At TruFluency Kids, we believe that language acquisition is at the heart of linguistic and personal growth. By encouraging learners to engage in meaningful, everyday scenarios in their target language, we help build not only their language skills but their communication skills as well.

The First Step Isn’t Grammar: Think about how you learned your mother tongue as a baby. Do you remember taking timed tests, spending hours studying grammar rules, and working through massive textbooks to assess your skills? Of course not! While language is complex, our methods of learning don’t necessarily have to be.

A study conducted by Harvard University confirmed that children already know most of the grammar of their native language(s) before they are five years old.

Children acquire language without explicitly taught grammar, partly because many adults don’t even know the ins and outs of their mother tongue’s syntax and semantics! According to Krashen, teaching complex facts about the target language is not language acquisition, but rather is “language appreciation.” While language appreciation is important, it won’t necessarily help us get our ideas across in our target language.

Not Speaking Right Away? That’s OK!

Comprehensible Input is Key: While perfect grammar is impressive, in real-life situations it won’t get you very far. When traveling to a new country or trying to communicate with someone in another language, all we want is to be able to get our point across and get to where we need to go. Krashen’s theory of comprehensible input is concerned with learners understanding a language as opposed to learning it on a surface level and is much more useful for learners looking to engage with foreign cultures and locals.

This comprehensible input method doesn’t force the learner to immediately start speaking in the target language, but rather, it encourages the learner to listen, observe, and speak when they are ready. While this might seem nontraditional, it’s perfectly natural. Even babies go through a phase linguists have coined “The Silent Period”, which signifies the time before babies learn to talk and produce the words in their language. But don’t mistake silence for passivity. The “Silent Period” is an extremely fruitful time in which the child’s brain is busy processing sounds, tones, and inflections of a new language. Only once the child or language learner has listened for a long period will they be able to start producing their sentences and phrases.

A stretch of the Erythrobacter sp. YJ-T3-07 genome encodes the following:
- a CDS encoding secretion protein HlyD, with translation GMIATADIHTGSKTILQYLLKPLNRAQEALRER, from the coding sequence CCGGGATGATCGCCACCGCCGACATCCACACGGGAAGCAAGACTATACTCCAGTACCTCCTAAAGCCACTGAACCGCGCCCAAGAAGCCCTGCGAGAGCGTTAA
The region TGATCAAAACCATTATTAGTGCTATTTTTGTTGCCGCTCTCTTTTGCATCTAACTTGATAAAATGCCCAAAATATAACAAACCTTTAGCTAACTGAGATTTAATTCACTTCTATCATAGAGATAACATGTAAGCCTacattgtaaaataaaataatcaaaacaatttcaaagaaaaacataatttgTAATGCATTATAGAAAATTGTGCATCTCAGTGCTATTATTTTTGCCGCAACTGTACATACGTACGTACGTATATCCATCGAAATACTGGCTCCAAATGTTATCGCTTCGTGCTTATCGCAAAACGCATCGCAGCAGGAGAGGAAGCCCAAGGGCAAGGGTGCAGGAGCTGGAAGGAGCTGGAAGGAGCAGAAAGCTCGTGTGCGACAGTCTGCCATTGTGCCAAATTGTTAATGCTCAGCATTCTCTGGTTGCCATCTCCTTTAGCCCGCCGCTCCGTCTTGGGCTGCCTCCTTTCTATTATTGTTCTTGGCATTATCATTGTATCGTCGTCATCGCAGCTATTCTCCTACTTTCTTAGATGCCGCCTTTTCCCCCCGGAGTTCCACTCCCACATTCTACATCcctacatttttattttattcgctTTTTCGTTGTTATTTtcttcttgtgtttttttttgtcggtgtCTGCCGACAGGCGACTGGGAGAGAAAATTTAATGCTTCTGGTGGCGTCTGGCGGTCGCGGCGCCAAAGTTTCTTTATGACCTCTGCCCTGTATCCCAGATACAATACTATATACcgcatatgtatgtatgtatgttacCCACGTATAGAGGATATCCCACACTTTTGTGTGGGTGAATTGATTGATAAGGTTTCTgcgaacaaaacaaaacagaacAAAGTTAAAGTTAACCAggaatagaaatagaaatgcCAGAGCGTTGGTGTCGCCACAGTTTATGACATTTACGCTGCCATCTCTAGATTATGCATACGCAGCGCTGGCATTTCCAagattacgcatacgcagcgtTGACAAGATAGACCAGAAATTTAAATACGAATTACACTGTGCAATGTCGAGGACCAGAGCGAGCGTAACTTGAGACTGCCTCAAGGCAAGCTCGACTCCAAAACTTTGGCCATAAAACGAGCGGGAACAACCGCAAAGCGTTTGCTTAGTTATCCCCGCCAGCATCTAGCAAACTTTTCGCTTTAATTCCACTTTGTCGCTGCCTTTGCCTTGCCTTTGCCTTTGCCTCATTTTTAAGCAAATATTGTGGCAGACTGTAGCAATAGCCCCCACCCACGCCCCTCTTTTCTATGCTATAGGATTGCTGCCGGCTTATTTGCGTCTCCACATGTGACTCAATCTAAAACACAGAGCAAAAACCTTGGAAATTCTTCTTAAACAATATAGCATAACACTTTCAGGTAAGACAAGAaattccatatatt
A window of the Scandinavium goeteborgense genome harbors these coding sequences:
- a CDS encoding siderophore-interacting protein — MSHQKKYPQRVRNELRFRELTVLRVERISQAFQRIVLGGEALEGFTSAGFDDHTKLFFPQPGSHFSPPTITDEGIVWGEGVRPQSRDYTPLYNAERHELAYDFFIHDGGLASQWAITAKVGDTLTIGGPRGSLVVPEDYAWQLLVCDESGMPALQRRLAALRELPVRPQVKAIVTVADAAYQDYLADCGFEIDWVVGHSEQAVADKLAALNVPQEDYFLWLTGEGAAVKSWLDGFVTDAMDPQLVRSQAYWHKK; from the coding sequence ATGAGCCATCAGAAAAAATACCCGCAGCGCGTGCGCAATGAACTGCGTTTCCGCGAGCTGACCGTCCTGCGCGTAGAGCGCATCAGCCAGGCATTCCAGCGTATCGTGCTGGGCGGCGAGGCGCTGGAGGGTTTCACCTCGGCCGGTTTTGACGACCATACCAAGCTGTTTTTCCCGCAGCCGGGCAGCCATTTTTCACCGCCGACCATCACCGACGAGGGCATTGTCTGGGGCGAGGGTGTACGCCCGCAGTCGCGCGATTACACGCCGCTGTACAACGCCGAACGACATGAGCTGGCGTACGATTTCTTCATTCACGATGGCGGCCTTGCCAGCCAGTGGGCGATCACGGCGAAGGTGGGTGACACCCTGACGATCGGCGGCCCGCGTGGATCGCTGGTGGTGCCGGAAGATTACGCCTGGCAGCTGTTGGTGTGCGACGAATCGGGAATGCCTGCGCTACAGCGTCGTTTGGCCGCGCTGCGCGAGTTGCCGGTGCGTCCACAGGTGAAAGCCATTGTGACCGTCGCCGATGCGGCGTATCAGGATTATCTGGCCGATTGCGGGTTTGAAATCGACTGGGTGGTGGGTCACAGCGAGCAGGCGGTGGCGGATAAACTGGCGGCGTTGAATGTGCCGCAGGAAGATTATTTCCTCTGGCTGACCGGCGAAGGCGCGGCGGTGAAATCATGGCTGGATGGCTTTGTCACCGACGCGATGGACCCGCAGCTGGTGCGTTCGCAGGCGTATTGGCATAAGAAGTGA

TruFluency Kids Is Here To Kickstart Your Child’s Language Acquisition Journey

At TruFluency Kids, we focus on communication, not form. By engaging learners with authentic, everyday phrases and situations, we help students understand a language from its roots and produce their phrases only after they have spent the necessary time actively listening. Our tutors look to researchers and scholars for the most effective and modern teaching methods and will use them to help your child reach their goals. If you want to help your child learn a language through a natural, highly effective process, come to us at Trufluency Kids and click HERE to find out more.